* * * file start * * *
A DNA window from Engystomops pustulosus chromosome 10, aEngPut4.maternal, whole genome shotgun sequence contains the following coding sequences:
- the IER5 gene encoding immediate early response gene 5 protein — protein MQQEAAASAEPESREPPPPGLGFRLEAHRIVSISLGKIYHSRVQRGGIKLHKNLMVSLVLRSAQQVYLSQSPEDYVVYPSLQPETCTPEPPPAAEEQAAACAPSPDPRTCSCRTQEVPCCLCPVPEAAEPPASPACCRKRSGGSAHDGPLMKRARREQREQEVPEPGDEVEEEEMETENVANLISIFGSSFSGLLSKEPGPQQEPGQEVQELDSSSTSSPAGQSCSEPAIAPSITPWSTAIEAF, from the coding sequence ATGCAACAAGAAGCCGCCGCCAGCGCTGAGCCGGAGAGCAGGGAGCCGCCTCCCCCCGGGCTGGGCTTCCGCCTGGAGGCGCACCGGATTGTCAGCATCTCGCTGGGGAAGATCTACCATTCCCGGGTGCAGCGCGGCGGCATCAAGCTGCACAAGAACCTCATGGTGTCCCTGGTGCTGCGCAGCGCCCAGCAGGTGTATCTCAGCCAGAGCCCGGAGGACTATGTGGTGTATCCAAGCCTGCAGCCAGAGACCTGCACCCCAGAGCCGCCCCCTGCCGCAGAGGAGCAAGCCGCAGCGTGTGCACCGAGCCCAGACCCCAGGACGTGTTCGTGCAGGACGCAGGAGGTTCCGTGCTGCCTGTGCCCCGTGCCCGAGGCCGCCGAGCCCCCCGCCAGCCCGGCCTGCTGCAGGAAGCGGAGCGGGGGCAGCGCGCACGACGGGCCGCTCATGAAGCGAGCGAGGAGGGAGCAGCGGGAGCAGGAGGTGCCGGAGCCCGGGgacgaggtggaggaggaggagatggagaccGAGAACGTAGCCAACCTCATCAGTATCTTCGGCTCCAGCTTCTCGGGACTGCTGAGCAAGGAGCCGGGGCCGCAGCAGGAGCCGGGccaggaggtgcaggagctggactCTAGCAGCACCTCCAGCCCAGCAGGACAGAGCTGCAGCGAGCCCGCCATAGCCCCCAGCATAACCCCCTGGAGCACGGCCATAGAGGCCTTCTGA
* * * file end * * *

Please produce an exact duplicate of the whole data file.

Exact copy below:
A DNA window from Engystomops pustulosus chromosome 10, aEngPut4.maternal, whole genome shotgun sequence contains the following coding sequences:
- the IER5 gene encoding immediate early response gene 5 protein — protein MQQEAAASAEPESREPPPPGLGFRLEAHRIVSISLGKIYHSRVQRGGIKLHKNLMVSLVLRSAQQVYLSQSPEDYVVYPSLQPETCTPEPPPAAEEQAAACAPSPDPRTCSCRTQEVPCCLCPVPEAAEPPASPACCRKRSGGSAHDGPLMKRARREQREQEVPEPGDEVEEEEMETENVANLISIFGSSFSGLLSKEPGPQQEPGQEVQELDSSSTSSPAGQSCSEPAIAPSITPWSTAIEAF, from the coding sequence ATGCAACAAGAAGCCGCCGCCAGCGCTGAGCCGGAGAGCAGGGAGCCGCCTCCCCCCGGGCTGGGCTTCCGCCTGGAGGCGCACCGGATTGTCAGCATCTCGCTGGGGAAGATCTACCATTCCCGGGTGCAGCGCGGCGGCATCAAGCTGCACAAGAACCTCATGGTGTCCCTGGTGCTGCGCAGCGCCCAGCAGGTGTATCTCAGCCAGAGCCCGGAGGACTATGTGGTGTATCCAAGCCTGCAGCCAGAGACCTGCACCCCAGAGCCGCCCCCTGCCGCAGAGGAGCAAGCCGCAGCGTGTGCACCGAGCCCAGACCCCAGGACGTGTTCGTGCAGGACGCAGGAGGTTCCGTGCTGCCTGTGCCCCGTGCCCGAGGCCGCCGAGCCCCCCGCCAGCCCGGCCTGCTGCAGGAAGCGGAGCGGGGGCAGCGCGCACGACGGGCCGCTCATGAAGCGAGCGAGGAGGGAGCAGCGGGAGCAGGAGGTGCCGGAGCCCGGGgacgaggtggaggaggaggagatggagaccGAGAACGTAGCCAACCTCATCAGTATCTTCGGCTCCAGCTTCTCGGGACTGCTGAGCAAGGAGCCGGGGCCGCAGCAGGAGCCGGGccaggaggtgcaggagctggactCTAGCAGCACCTCCAGCCCAGCAGGACAGAGCTGCAGCGAGCCCGCCATAGCCCCCAGCATAACCCCCTGGAGCACGGCCATAGAGGCCTTCTGA